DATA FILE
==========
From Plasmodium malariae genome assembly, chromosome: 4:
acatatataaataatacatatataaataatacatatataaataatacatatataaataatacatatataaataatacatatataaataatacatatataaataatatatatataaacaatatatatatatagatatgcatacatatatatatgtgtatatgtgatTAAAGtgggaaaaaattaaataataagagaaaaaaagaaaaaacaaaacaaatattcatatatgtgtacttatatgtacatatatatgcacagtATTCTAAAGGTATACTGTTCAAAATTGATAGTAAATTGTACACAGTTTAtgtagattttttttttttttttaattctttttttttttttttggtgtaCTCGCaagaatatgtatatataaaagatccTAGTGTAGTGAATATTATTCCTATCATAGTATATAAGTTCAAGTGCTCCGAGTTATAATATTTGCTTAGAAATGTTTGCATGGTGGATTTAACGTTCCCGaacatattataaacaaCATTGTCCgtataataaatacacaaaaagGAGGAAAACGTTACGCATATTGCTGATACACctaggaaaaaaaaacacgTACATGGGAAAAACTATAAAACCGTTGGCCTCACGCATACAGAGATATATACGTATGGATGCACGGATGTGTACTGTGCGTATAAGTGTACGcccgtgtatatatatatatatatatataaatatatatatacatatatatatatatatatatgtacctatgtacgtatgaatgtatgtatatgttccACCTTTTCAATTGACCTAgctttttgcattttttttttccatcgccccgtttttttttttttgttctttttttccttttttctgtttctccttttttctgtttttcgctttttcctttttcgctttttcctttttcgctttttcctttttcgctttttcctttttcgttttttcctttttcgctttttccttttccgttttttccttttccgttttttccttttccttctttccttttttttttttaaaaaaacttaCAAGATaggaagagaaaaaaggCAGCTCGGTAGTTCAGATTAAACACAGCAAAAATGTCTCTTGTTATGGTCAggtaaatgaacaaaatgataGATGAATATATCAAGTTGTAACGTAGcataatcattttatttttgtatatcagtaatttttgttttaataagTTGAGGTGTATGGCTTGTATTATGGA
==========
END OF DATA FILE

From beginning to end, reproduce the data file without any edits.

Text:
From Plasmodium malariae genome assembly, chromosome: 4:
acatatataaataatacatatataaataatacatatataaataatacatatataaataatacatatataaataatacatatataaataatacatatataaataatatatatataaacaatatatatatatagatatgcatacatatatatatgtgtatatgtgatTAAAGtgggaaaaaattaaataataagagaaaaaaagaaaaaacaaaacaaatattcatatatgtgtacttatatgtacatatatatgcacagtATTCTAAAGGTATACTGTTCAAAATTGATAGTAAATTGTACACAGTTTAtgtagattttttttttttttttaattctttttttttttttttggtgtaCTCGCaagaatatgtatatataaaagatccTAGTGTAGTGAATATTATTCCTATCATAGTATATAAGTTCAAGTGCTCCGAGTTATAATATTTGCTTAGAAATGTTTGCATGGTGGATTTAACGTTCCCGaacatattataaacaaCATTGTCCgtataataaatacacaaaaagGAGGAAAACGTTACGCATATTGCTGATACACctaggaaaaaaaaacacgTACATGGGAAAAACTATAAAACCGTTGGCCTCACGCATACAGAGATATATACGTATGGATGCACGGATGTGTACTGTGCGTATAAGTGTACGcccgtgtatatatatatatatatatataaatatatatatacatatatatatatatatatatgtacctatgtacgtatgaatgtatgtatatgttccACCTTTTCAATTGACCTAgctttttgcattttttttttccatcgccccgtttttttttttttgttctttttttccttttttctgtttctccttttttctgtttttcgctttttcctttttcgctttttcctttttcgctttttcctttttcgctttttcctttttcgttttttcctttttcgctttttccttttccgttttttccttttccgttttttccttttccttctttccttttttttttttaaaaaaacttaCAAGATaggaagagaaaaaaggCAGCTCGGTAGTTCAGATTAAACACAGCAAAAATGTCTCTTGTTATGGTCAggtaaatgaacaaaatgataGATGAATATATCAAGTTGTAACGTAGcataatcattttatttttgtatatcagtaatttttgttttaataagTTGAGGTGTATGGCTTGTATTATGGA